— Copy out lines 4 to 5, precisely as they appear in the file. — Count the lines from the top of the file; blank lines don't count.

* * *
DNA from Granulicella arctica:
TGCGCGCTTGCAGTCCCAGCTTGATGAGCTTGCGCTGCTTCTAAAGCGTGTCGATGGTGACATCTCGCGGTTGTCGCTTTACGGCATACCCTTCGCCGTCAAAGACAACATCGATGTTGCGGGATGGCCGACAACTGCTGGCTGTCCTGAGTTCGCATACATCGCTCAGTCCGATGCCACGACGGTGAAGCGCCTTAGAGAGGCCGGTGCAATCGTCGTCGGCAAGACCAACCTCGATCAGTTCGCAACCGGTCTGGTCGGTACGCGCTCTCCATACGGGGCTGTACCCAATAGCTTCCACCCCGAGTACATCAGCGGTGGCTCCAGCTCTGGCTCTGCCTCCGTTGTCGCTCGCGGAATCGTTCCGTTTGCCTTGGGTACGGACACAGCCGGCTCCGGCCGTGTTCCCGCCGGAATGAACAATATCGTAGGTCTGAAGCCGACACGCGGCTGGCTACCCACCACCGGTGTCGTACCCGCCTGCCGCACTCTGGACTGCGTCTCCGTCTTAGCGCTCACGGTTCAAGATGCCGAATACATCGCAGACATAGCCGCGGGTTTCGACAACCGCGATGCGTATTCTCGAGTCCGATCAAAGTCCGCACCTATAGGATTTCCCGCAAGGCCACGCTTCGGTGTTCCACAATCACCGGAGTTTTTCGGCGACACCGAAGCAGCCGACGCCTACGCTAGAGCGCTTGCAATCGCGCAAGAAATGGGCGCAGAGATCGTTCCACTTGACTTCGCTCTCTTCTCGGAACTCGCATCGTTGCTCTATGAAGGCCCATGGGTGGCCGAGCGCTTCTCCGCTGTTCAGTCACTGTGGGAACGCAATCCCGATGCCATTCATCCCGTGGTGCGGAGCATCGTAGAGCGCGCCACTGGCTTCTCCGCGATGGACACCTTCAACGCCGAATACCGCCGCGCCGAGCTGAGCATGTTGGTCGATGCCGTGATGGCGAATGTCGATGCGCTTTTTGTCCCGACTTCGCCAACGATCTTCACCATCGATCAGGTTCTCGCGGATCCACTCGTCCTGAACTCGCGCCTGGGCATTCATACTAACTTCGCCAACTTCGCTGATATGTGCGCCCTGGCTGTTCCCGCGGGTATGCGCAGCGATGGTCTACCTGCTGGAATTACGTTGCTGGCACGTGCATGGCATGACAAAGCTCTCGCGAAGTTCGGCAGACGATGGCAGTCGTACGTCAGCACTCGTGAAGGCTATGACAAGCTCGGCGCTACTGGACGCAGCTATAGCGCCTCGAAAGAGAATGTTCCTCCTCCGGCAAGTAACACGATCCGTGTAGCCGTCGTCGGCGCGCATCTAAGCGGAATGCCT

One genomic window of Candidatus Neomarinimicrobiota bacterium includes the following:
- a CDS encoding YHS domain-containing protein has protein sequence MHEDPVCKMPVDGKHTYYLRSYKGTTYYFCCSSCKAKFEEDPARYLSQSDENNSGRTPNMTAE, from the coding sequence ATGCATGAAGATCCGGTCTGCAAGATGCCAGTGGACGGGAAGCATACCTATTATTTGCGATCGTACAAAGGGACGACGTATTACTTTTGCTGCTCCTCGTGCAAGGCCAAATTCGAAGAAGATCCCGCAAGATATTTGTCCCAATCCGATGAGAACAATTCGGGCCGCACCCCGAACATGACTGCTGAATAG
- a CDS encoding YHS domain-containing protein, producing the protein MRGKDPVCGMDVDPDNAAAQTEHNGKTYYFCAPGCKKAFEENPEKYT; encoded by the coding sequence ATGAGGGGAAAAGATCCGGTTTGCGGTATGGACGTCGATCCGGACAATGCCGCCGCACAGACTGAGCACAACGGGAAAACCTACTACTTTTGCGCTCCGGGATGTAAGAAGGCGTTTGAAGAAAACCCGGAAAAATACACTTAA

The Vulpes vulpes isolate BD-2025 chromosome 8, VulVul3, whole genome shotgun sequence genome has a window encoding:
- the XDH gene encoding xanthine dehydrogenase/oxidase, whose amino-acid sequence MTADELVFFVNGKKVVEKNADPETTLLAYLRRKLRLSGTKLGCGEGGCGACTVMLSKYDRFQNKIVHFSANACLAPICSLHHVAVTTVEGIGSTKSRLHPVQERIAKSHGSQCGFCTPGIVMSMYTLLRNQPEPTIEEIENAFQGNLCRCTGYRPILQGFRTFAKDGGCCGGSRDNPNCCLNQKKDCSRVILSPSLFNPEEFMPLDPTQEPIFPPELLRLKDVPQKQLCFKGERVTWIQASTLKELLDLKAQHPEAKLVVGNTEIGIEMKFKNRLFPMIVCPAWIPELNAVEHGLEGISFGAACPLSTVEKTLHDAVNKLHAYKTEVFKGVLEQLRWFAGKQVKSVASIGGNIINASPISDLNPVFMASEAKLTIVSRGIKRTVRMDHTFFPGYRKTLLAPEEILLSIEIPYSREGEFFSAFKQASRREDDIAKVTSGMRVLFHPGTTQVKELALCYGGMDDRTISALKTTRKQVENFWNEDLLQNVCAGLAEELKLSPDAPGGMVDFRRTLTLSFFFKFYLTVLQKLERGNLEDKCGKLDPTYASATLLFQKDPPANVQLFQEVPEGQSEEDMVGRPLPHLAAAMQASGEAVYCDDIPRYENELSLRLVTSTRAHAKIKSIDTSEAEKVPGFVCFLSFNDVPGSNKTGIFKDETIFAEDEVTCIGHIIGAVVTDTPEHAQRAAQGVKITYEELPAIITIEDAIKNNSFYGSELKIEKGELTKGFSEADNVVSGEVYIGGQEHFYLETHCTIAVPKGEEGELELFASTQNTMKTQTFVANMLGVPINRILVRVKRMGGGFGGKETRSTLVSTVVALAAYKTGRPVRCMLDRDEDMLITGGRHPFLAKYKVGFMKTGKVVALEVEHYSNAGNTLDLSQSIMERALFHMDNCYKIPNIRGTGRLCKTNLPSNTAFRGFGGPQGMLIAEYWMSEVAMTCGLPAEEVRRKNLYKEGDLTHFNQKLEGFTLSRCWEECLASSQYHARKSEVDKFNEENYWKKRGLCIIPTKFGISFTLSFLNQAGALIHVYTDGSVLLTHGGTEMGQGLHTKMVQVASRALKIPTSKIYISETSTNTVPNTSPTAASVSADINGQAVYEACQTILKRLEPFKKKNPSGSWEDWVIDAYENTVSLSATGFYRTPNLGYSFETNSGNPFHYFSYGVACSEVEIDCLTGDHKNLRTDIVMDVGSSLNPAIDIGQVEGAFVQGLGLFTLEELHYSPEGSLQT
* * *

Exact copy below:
- a CDS encoding YHS domain-containing protein has protein sequence MHEDPVCKMPVDGKHTYYLRSYKGTTYYFCCSSCKAKFEEDPARYLSQSDENNSGRTPNMTAE, from the coding sequence ATGCATGAAGATCCGGTCTGCAAGATGCCAGTGGACGGGAAGCATACCTATTATTTGCGATCGTACAAAGGGACGACGTATTACTTTTGCTGCTCCTCGTGCAAGGCCAAATTCGAAGAAGATCCCGCAAGATATTTGTCCCAATCCGATGAGAACAATTCGGGCCGCACCCCGAACATGACTGCTGAATAG
- a CDS encoding YHS domain-containing protein, producing the protein MRGKDPVCGMDVDPDNAAAQTEHNGKTYYFCAPGCKKAFEENPEKYT; encoded by the coding sequence ATGAGGGGAAAAGATCCGGTTTGCGGTATGGACGTCGATCCGGACAATGCCGCCGCACAGACTGAGCACAACGGGAAAACCTACTACTTTTGCGCTCCGGGATGTAAGAAGGCGTTTGAAGAAAACCCGGAAAAATACACTTAA